Not to be confused with the prolific pianist, arranger, and composer of the same name, vintage jazz bassist Jimmy Jones played together with soprano saxophonist and clarinetist Sidney Bechet in the large ensemble known as Noble Sissle's Swingsters. This outfit was active recording for close to a decade beginning in the late '20s, cutting delightful sides such as the lonely "All By Yourself in the Moonlight" and "Basement Blues" (promoted as "low-downer than any low-down blues"), which had to be an assignment of choice for any bassist worth his stuff.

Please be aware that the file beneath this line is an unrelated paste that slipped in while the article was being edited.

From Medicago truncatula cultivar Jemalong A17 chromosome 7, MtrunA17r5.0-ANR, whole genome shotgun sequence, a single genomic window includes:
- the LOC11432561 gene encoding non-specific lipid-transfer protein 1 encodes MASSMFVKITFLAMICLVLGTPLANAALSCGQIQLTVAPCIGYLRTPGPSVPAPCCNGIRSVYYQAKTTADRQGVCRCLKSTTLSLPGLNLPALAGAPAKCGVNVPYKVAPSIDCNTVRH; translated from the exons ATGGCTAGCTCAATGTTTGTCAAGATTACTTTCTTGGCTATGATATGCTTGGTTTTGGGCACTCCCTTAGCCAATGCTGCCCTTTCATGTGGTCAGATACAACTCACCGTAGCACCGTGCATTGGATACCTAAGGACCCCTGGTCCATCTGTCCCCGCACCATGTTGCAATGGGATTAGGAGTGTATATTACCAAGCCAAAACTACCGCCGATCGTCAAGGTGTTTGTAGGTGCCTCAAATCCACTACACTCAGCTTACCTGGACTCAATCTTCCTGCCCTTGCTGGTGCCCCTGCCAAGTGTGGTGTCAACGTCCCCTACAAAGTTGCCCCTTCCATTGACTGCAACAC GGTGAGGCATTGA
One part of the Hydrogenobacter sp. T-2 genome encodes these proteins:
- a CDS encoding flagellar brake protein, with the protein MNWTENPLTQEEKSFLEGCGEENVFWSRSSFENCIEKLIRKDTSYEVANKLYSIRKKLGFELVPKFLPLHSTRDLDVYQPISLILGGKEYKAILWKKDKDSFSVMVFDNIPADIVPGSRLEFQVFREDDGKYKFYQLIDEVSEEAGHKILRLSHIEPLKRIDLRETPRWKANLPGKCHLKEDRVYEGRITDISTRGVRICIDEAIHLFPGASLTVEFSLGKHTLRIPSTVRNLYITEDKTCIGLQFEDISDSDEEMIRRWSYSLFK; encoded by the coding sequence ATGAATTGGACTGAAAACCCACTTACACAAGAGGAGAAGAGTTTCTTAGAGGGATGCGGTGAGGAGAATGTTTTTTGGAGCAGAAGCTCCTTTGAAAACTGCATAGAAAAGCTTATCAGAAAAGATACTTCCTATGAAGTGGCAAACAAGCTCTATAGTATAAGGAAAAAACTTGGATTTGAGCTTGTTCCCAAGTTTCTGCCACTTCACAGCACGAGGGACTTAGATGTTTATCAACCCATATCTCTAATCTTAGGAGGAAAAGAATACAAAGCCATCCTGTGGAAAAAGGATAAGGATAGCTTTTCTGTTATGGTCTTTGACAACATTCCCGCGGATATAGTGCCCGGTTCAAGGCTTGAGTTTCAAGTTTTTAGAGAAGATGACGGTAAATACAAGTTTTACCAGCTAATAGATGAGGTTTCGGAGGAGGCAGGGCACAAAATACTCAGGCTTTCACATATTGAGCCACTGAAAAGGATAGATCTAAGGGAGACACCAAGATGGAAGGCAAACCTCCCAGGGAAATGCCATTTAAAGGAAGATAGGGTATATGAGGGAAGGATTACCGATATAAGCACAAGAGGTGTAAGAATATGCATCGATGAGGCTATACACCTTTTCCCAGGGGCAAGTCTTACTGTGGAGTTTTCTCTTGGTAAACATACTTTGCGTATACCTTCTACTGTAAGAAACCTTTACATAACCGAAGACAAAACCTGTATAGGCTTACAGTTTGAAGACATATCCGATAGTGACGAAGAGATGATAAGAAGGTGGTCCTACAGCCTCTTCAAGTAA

Bechet approved of Jones' way around a bassline, making use of him in his New Orleans Feetwarmers group during the '30s. These recordings represent both an essential and fat chunk of Jones' larder of recorded sides. Also of much interest are the early tracks made by determined vocalist Lena Horne, in this case featuring Jones fiddling with another low yo-yo, the baritone sax. Another musician that he is not is the Texan sometimes credited as James "Famous" Jones, who shows up on blues, gospel, and country projects beginning a few decades later.